• Cindy Engelstad B.A. ICF

Living in the Grey during Recovery & Beyond

Author: Cindy Engelstad B.A. ICF


Black or white thinking is a common cognitive distortion in people suffering with an eating disorder. It can show up in the way someone may think about themselves, their body, food choices and more. Eating disorders often interpret that food and weight are all or nothing issues and tends to see everything in extremes.


Our minds are constantly trying to predict, analyze and plan, therefore distorted thinking can feel like it offers a way to adequately prepare for the worst. Such thinking can feel productive and create a sense of security, although it is often a false and fleeting sense of security. Overtime black or white thinking leads to experiencing increased anxiety, shame, guilt, perfectionism and feeling loss of control.


Black or white thinking leaves someone feeling either good or bad about themselves, with little to no room in between. For example, if you has a ‘good’ day of eating, you will experience momentary relief that it all worked out. The problem with this momentary relief is that it is a short-lived feeling and for every high there is an equal low. Therefore, a ‘bad’ day of eating, will often be met with feelings of shame and guilt. It may also lead to feeling out of control, which in turn takes away from the ability to feel and build self-trust.


Black or white thinking often shows up in eating disorders as rigidity around food, exercise and behaviours in thoughts that produce absolutes and extremes. When your mind is splitting into categories such as good or bad, right or wrong, should or shouldn’t, that can be a tip off that black or white thinking is occurring. The eating disorder can use such thoughts to its advantage, which is why creating awareness around these thoughts and how they are controlling behaviour is an active part of recovery.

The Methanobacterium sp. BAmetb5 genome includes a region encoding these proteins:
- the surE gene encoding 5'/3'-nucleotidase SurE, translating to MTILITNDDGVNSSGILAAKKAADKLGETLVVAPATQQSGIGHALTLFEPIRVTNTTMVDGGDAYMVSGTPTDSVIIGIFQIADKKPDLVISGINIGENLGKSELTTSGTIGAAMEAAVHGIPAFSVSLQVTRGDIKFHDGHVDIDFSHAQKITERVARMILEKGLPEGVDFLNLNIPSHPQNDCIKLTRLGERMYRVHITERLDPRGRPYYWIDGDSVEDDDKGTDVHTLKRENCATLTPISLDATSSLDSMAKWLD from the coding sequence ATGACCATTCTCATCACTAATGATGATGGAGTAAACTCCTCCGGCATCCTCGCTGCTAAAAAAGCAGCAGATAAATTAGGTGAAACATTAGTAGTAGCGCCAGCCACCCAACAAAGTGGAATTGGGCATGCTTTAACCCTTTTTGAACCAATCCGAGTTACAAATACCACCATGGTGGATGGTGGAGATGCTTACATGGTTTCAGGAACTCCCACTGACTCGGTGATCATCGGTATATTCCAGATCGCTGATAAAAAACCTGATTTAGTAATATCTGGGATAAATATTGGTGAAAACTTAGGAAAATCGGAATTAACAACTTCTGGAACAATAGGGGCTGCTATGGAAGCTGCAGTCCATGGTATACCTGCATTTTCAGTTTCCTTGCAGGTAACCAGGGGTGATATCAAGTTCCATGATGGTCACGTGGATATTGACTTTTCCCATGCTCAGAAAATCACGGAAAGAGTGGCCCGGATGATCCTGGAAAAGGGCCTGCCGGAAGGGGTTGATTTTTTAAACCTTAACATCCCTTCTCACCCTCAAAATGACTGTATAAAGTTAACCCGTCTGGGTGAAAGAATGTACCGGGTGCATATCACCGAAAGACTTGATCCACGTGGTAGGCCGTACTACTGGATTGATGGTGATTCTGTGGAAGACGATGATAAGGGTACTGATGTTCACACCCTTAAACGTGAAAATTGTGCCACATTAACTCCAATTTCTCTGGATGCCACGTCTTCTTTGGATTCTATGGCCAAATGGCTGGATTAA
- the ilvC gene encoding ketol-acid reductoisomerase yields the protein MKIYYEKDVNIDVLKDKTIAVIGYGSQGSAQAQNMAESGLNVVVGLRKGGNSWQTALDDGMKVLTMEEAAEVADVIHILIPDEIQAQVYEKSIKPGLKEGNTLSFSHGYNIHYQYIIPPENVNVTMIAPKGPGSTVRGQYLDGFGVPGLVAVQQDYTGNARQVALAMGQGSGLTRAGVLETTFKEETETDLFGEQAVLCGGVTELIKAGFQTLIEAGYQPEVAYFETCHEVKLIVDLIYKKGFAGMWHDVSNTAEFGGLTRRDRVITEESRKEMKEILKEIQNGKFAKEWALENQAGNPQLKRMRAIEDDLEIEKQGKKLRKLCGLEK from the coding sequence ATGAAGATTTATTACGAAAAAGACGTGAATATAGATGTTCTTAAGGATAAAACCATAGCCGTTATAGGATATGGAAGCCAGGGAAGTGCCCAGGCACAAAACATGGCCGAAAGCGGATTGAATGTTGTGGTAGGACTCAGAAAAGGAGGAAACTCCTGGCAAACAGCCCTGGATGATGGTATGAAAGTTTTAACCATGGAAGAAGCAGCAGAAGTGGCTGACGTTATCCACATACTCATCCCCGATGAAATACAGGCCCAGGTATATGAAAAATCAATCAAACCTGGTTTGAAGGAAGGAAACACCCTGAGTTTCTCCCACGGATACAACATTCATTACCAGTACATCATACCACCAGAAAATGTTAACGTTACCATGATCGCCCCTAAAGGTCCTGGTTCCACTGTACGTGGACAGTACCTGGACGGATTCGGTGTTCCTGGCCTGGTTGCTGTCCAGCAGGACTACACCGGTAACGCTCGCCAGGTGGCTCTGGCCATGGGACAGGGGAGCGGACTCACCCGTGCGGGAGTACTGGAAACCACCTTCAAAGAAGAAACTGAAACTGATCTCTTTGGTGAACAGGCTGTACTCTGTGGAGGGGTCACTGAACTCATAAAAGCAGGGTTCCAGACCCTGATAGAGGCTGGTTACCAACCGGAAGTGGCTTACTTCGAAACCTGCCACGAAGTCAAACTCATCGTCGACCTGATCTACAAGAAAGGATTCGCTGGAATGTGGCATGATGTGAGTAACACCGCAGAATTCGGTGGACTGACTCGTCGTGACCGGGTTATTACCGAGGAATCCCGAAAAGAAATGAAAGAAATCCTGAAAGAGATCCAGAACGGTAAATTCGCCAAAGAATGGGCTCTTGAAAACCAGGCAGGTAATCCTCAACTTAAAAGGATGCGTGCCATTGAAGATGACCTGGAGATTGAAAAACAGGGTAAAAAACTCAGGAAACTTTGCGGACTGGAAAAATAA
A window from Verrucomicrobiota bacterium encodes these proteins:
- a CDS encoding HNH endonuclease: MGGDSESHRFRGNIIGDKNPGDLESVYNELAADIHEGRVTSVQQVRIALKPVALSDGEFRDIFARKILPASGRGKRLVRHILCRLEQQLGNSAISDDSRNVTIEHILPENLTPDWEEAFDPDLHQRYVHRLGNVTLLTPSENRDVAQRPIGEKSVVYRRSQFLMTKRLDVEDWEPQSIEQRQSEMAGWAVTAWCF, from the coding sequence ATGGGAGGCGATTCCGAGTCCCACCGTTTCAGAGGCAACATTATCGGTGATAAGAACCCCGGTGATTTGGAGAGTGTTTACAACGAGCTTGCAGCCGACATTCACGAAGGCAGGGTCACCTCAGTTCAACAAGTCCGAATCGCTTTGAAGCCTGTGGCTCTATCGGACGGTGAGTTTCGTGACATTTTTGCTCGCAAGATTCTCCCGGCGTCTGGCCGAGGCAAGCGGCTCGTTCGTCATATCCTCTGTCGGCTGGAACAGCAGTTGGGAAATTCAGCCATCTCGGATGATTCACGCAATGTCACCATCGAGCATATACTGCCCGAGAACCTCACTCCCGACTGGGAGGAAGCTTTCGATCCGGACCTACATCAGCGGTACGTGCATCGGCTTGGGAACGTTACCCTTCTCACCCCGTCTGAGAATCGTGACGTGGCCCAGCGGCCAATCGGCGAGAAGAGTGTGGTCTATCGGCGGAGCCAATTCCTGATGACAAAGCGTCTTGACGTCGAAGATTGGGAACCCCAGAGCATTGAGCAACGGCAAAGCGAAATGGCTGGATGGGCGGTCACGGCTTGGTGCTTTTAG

Recovery from an eating disorder involves learning to think and live in shades of grey. Living in the grey area means accepting for example that all foods can be part of a balanced and healthy life. It means learning to incorporate fear foods. It means eating and exercising in ways that are flexible enough to be sustainable. It means embracing ambiguity, humanness and body trust. It means creating space to get curious about what lays in-between the ‘bad’ and the ‘good’.


It is important to remember that nothing in nature is only one way or another, we all exist in the grey areas in between. The eating disorder often wants you to believe there are only two options, which is why it is important to notice statements or thoughts that support black or white thinking such as “if I start eating I’ll never stop.” Begin to acknowledge such thoughts and respond with compassion, with something like “I know it can feel that way, but my only options are not to eat nothing or eat everything. There is so much space in between.”


Recovering from black or white thinking and an eating disorder is not about ensuring that we will not experience pain, frustration or setbacks in our lives. Living in the grey is about learning how to respond to the ups and downs of human life in meaningful, productive and flexible ways. Challenging black or white thinking can be scary, but it is an important part of recovery that leads to experiencing a more rich and full life.